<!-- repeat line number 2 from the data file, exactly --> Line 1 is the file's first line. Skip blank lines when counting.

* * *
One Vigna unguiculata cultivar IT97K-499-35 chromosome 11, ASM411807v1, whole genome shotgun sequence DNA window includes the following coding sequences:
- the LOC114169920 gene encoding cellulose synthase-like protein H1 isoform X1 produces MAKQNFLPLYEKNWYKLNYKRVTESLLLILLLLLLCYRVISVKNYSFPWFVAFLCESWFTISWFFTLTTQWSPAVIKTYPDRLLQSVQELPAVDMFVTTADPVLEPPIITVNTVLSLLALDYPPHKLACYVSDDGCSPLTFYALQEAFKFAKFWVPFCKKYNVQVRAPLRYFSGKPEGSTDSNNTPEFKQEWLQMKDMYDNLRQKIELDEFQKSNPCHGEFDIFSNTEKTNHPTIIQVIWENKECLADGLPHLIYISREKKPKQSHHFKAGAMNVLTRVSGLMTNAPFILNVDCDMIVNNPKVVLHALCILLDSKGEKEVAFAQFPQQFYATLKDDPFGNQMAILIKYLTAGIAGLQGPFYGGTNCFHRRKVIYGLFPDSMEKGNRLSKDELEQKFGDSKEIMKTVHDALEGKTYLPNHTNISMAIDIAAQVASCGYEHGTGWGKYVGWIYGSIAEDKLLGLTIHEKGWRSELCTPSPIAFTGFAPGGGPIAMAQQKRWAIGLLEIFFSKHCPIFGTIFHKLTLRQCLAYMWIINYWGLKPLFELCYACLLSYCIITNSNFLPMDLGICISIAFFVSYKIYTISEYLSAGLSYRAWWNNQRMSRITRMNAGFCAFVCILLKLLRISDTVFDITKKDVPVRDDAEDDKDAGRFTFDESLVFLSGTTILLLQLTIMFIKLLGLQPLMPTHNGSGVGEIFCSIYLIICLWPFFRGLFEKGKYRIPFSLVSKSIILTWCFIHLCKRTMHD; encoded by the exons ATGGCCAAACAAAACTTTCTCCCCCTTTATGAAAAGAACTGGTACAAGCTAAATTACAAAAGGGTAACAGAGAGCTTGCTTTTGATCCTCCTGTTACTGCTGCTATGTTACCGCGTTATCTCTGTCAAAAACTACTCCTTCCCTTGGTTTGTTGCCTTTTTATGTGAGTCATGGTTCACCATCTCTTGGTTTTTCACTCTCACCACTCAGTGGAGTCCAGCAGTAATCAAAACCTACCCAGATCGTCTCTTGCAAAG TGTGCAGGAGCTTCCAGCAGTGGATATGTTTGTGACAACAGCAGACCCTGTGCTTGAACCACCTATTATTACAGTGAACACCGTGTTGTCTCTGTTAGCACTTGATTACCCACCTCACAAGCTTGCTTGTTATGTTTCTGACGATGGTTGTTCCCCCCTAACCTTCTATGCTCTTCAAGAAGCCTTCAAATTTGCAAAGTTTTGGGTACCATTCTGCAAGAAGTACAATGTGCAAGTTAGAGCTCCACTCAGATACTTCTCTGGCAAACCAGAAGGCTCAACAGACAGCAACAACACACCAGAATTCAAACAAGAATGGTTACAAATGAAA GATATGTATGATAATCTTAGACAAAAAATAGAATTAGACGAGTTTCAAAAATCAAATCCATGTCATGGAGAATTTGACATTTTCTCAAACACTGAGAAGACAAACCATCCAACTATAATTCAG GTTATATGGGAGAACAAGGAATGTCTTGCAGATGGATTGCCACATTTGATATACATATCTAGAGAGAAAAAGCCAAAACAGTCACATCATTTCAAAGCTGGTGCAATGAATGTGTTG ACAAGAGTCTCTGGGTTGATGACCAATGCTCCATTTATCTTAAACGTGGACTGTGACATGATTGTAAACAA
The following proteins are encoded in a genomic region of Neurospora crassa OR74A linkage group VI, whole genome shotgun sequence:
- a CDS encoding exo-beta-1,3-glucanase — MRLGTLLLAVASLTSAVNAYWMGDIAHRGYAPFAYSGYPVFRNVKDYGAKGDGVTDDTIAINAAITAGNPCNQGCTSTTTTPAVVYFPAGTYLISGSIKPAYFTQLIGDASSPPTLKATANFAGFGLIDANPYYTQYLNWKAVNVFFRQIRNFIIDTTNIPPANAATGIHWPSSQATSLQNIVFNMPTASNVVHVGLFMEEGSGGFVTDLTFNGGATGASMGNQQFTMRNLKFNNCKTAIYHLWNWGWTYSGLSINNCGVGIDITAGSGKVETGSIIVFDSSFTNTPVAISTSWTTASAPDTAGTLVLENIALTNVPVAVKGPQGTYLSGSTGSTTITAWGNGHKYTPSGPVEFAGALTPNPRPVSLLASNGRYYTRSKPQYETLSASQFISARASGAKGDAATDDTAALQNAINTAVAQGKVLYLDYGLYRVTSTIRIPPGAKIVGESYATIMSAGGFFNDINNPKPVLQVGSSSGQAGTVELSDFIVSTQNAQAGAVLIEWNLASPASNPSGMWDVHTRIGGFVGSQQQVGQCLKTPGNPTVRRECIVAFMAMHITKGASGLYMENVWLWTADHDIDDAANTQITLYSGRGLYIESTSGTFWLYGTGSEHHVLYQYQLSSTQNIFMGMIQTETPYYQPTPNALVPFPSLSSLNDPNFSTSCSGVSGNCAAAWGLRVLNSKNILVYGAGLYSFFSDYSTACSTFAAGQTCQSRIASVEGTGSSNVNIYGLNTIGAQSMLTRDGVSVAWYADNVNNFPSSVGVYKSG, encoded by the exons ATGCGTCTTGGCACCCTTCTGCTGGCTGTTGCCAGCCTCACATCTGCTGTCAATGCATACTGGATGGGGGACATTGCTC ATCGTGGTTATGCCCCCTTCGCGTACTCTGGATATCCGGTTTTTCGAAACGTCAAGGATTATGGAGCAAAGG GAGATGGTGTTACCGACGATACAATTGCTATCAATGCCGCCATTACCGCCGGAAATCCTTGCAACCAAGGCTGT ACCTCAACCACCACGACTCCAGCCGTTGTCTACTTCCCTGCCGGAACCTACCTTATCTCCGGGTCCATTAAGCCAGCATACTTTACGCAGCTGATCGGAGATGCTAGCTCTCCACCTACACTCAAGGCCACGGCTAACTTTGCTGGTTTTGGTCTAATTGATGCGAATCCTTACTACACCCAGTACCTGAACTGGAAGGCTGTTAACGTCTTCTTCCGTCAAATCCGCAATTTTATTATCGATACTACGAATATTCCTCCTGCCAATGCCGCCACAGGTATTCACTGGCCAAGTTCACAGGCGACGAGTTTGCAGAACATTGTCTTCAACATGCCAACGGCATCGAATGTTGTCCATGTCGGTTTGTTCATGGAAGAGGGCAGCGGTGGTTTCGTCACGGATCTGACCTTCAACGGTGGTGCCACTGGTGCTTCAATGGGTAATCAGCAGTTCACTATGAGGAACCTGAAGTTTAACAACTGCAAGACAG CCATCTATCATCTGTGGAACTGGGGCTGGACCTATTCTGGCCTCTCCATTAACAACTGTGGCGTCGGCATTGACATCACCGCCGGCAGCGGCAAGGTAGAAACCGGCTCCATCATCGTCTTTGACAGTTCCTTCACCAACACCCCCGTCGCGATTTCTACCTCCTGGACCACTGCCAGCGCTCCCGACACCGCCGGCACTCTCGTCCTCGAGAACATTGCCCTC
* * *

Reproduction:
- the LOC114169920 gene encoding cellulose synthase-like protein H1 isoform X1 produces MAKQNFLPLYEKNWYKLNYKRVTESLLLILLLLLLCYRVISVKNYSFPWFVAFLCESWFTISWFFTLTTQWSPAVIKTYPDRLLQSVQELPAVDMFVTTADPVLEPPIITVNTVLSLLALDYPPHKLACYVSDDGCSPLTFYALQEAFKFAKFWVPFCKKYNVQVRAPLRYFSGKPEGSTDSNNTPEFKQEWLQMKDMYDNLRQKIELDEFQKSNPCHGEFDIFSNTEKTNHPTIIQVIWENKECLADGLPHLIYISREKKPKQSHHFKAGAMNVLTRVSGLMTNAPFILNVDCDMIVNNPKVVLHALCILLDSKGEKEVAFAQFPQQFYATLKDDPFGNQMAILIKYLTAGIAGLQGPFYGGTNCFHRRKVIYGLFPDSMEKGNRLSKDELEQKFGDSKEIMKTVHDALEGKTYLPNHTNISMAIDIAAQVASCGYEHGTGWGKYVGWIYGSIAEDKLLGLTIHEKGWRSELCTPSPIAFTGFAPGGGPIAMAQQKRWAIGLLEIFFSKHCPIFGTIFHKLTLRQCLAYMWIINYWGLKPLFELCYACLLSYCIITNSNFLPMDLGICISIAFFVSYKIYTISEYLSAGLSYRAWWNNQRMSRITRMNAGFCAFVCILLKLLRISDTVFDITKKDVPVRDDAEDDKDAGRFTFDESLVFLSGTTILLLQLTIMFIKLLGLQPLMPTHNGSGVGEIFCSIYLIICLWPFFRGLFEKGKYRIPFSLVSKSIILTWCFIHLCKRTMHD; encoded by the exons ATGGCCAAACAAAACTTTCTCCCCCTTTATGAAAAGAACTGGTACAAGCTAAATTACAAAAGGGTAACAGAGAGCTTGCTTTTGATCCTCCTGTTACTGCTGCTATGTTACCGCGTTATCTCTGTCAAAAACTACTCCTTCCCTTGGTTTGTTGCCTTTTTATGTGAGTCATGGTTCACCATCTCTTGGTTTTTCACTCTCACCACTCAGTGGAGTCCAGCAGTAATCAAAACCTACCCAGATCGTCTCTTGCAAAG TGTGCAGGAGCTTCCAGCAGTGGATATGTTTGTGACAACAGCAGACCCTGTGCTTGAACCACCTATTATTACAGTGAACACCGTGTTGTCTCTGTTAGCACTTGATTACCCACCTCACAAGCTTGCTTGTTATGTTTCTGACGATGGTTGTTCCCCCCTAACCTTCTATGCTCTTCAAGAAGCCTTCAAATTTGCAAAGTTTTGGGTACCATTCTGCAAGAAGTACAATGTGCAAGTTAGAGCTCCACTCAGATACTTCTCTGGCAAACCAGAAGGCTCAACAGACAGCAACAACACACCAGAATTCAAACAAGAATGGTTACAAATGAAA GATATGTATGATAATCTTAGACAAAAAATAGAATTAGACGAGTTTCAAAAATCAAATCCATGTCATGGAGAATTTGACATTTTCTCAAACACTGAGAAGACAAACCATCCAACTATAATTCAG GTTATATGGGAGAACAAGGAATGTCTTGCAGATGGATTGCCACATTTGATATACATATCTAGAGAGAAAAAGCCAAAACAGTCACATCATTTCAAAGCTGGTGCAATGAATGTGTTG ACAAGAGTCTCTGGGTTGATGACCAATGCTCCATTTATCTTAAACGTGGACTGTGACATGATTGTAAACAA